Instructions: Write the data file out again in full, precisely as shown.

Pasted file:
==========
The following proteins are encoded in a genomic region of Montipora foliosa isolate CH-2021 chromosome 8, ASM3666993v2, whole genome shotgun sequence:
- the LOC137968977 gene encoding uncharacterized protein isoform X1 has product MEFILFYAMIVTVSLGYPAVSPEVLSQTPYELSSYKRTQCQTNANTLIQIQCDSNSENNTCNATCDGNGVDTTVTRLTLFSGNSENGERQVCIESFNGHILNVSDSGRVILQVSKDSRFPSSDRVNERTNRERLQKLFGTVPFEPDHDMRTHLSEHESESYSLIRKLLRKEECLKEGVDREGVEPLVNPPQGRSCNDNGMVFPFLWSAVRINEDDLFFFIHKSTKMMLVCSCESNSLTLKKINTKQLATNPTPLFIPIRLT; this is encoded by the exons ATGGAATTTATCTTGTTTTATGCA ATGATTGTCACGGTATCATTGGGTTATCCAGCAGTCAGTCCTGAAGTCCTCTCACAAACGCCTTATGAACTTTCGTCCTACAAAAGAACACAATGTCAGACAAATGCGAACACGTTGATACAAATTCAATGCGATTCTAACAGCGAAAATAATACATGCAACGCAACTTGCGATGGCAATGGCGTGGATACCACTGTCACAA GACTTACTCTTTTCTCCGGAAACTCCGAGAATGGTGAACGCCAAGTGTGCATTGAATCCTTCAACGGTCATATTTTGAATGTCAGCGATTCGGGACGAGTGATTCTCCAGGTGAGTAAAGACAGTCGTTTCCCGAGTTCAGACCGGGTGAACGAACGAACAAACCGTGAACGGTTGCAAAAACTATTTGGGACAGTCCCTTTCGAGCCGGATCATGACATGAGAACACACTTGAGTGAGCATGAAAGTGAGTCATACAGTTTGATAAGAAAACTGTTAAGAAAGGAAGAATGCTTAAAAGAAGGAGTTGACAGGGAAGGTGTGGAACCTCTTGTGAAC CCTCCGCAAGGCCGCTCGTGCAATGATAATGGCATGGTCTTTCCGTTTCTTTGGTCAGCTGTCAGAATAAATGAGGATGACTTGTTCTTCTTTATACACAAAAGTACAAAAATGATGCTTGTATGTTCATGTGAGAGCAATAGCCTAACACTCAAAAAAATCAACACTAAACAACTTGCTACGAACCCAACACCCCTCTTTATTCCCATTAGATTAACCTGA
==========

The following proteins are encoded in a genomic region of Montipora foliosa isolate CH-2021 chromosome 8, ASM3666993v2, whole genome shotgun sequence:
- the LOC137968977 gene encoding uncharacterized protein isoform X1 has product MEFILFYAMIVTVSLGYPAVSPEVLSQTPYELSSYKRTQCQTNANTLIQIQCDSNSENNTCNATCDGNGVDTTVTRLTLFSGNSENGERQVCIESFNGHILNVSDSGRVILQVSKDSRFPSSDRVNERTNRERLQKLFGTVPFEPDHDMRTHLSEHESESYSLIRKLLRKEECLKEGVDREGVEPLVNPPQGRSCNDNGMVFPFLWSAVRINEDDLFFFIHKSTKMMLVCSCESNSLTLKKINTKQLATNPTPLFIPIRLT; this is encoded by the exons ATGGAATTTATCTTGTTTTATGCA ATGATTGTCACGGTATCATTGGGTTATCCAGCAGTCAGTCCTGAAGTCCTCTCACAAACGCCTTATGAACTTTCGTCCTACAAAAGAACACAATGTCAGACAAATGCGAACACGTTGATACAAATTCAATGCGATTCTAACAGCGAAAATAATACATGCAACGCAACTTGCGATGGCAATGGCGTGGATACCACTGTCACAA GACTTACTCTTTTCTCCGGAAACTCCGAGAATGGTGAACGCCAAGTGTGCATTGAATCCTTCAACGGTCATATTTTGAATGTCAGCGATTCGGGACGAGTGATTCTCCAGGTGAGTAAAGACAGTCGTTTCCCGAGTTCAGACCGGGTGAACGAACGAACAAACCGTGAACGGTTGCAAAAACTATTTGGGACAGTCCCTTTCGAGCCGGATCATGACATGAGAACACACTTGAGTGAGCATGAAAGTGAGTCATACAGTTTGATAAGAAAACTGTTAAGAAAGGAAGAATGCTTAAAAGAAGGAGTTGACAGGGAAGGTGTGGAACCTCTTGTGAAC CCTCCGCAAGGCCGCTCGTGCAATGATAATGGCATGGTCTTTCCGTTTCTTTGGTCAGCTGTCAGAATAAATGAGGATGACTTGTTCTTCTTTATACACAAAAGTACAAAAATGATGCTTGTATGTTCATGTGAGAGCAATAGCCTAACACTCAAAAAAATCAACACTAAACAACTTGCTACGAACCCAACACCCCTCTTTATTCCCATTAGATTAACCTGA